Three-quarters of children and adults diagnosed with Attention Deficit Hyperactivity Disorder (ADHD) also have sleep issues. In the past, these were treated as unrelated conditions.
In a presentation to the ECNP Conference in Paris, Professor Sandra Kooij (Associate Professor of Psychiatry at VU University Medical Centre, Amsterdam and founder and chair of the European Network Adult ADHD) said:
“There is extensive research showing that people with ADHD also tend to exhibit sleep problems. What we are doing here is taking this association to the next logical step: pulling all the work together leads us to say that, based on existing evidence, it looks very much like ADHD and circadian problems are intertwined in the majority of patients.
“We believe this because the day and night rhythm is disturbed, the timing of several physical processes is disturbed, not only of sleep, but also of temperature, movement patterns, timing of meals, and so on.
“If you review the evidence, it looks more and more like ADHD and sleeplessness are 2 sides of the same physiological and mental coin.”(1)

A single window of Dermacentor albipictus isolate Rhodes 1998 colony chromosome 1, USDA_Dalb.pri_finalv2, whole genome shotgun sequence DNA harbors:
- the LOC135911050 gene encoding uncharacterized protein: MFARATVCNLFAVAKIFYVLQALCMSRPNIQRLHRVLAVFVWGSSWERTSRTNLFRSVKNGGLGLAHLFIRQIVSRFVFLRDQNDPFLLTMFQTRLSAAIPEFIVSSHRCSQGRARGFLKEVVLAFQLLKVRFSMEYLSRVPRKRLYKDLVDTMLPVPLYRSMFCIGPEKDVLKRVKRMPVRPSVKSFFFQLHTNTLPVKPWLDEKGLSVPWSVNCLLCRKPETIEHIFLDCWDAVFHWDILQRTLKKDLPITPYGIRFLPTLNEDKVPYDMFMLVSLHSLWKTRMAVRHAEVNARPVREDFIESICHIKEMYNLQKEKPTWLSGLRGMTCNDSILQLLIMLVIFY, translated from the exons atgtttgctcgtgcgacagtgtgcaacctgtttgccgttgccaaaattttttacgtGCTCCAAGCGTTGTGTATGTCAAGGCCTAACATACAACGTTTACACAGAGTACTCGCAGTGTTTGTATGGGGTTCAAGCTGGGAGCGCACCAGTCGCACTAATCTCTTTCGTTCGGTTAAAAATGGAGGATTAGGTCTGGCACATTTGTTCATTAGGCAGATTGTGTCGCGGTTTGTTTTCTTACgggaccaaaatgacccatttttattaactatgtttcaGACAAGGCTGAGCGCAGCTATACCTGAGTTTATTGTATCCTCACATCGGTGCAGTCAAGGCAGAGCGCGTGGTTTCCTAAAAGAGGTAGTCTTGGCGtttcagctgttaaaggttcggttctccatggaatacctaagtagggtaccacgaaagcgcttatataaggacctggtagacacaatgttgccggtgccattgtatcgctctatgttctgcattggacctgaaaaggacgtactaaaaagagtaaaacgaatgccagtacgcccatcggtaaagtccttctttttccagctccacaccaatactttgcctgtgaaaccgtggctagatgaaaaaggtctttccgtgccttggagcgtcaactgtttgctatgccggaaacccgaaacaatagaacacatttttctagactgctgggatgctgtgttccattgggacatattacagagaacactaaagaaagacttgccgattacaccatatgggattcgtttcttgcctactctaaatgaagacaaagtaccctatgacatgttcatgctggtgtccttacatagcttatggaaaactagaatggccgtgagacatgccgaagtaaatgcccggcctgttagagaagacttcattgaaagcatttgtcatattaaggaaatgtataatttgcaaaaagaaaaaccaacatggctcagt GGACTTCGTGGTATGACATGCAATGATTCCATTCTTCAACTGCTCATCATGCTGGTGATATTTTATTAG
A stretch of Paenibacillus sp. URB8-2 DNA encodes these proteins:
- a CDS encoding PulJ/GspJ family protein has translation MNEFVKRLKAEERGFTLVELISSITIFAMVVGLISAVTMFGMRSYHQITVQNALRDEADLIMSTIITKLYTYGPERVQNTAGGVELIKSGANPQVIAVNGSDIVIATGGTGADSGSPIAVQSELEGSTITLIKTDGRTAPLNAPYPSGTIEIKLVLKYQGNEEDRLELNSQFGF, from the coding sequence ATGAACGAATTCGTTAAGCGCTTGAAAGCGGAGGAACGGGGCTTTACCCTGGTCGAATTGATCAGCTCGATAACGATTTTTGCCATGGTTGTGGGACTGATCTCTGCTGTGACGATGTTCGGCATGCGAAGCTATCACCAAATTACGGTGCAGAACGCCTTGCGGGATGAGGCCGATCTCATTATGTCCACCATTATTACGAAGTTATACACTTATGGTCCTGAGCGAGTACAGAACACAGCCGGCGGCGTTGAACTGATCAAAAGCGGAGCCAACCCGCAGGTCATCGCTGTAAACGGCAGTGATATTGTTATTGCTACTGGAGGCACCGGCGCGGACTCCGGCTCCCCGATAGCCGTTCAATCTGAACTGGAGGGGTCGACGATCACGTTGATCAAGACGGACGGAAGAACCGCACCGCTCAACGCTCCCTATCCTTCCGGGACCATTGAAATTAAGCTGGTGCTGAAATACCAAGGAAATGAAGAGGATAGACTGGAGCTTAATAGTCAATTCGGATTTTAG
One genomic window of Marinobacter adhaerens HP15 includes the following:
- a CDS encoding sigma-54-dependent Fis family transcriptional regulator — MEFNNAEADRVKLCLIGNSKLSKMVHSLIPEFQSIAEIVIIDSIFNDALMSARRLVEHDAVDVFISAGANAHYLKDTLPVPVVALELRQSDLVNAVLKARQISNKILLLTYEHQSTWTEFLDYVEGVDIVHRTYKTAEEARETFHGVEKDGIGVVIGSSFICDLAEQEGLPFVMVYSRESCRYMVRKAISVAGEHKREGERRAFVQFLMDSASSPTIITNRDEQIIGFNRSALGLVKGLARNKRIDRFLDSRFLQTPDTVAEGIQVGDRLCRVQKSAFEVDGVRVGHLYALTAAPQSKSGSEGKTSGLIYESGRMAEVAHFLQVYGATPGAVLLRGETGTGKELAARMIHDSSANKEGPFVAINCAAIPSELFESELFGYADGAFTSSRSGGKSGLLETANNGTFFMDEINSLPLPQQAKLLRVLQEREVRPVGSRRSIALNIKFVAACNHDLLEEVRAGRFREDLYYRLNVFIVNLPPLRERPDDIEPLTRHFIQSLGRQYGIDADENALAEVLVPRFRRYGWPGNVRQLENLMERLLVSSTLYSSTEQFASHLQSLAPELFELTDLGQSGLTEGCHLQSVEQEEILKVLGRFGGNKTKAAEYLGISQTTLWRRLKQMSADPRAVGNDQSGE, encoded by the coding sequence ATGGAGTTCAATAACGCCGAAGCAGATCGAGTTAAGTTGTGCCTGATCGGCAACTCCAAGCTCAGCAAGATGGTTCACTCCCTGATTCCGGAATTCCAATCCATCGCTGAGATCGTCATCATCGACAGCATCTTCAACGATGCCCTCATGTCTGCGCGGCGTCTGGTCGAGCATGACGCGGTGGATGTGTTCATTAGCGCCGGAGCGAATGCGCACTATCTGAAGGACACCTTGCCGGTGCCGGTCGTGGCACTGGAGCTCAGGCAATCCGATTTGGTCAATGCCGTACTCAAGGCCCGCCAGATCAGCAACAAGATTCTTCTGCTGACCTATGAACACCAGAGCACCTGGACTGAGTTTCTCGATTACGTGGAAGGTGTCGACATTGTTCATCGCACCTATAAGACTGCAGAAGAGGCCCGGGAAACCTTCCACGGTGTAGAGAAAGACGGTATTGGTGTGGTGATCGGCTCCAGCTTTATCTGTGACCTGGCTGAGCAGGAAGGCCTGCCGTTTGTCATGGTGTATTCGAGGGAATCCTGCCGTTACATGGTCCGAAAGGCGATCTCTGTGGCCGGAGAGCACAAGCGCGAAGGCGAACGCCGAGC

An independent commentator at the presentation suggested that interruption of circadian rhythms might also be linked to depression and bipolar disorder.
This suggestions that the creation and maintenance of regular sleep patterns may be critical to mental health and productivity. Since, apart from the aggravation of changing habits, there is no risk or cost to building and maintaining regular sleep patterns, you might as well do it.
- European College of Neuropsychopharmacology. “Is ADHD really a sleep problem?.” ScienceDaily. ScienceDaily, 4 September 2017. <www.sciencedaily.com/releases/2017/09/170904093443.htm>.
- National Institutes of Health, National Heart, Lung and Blood Institute, “Why is Sleep Important?” https://www.nhlbi.nih.gov/health/health-topics/topics/sdd/why
- Harvard Medical School, “Benefits of Sleep,” http://healthysleep.med.harvard.edu/healthy/matters/benefits-of-sleep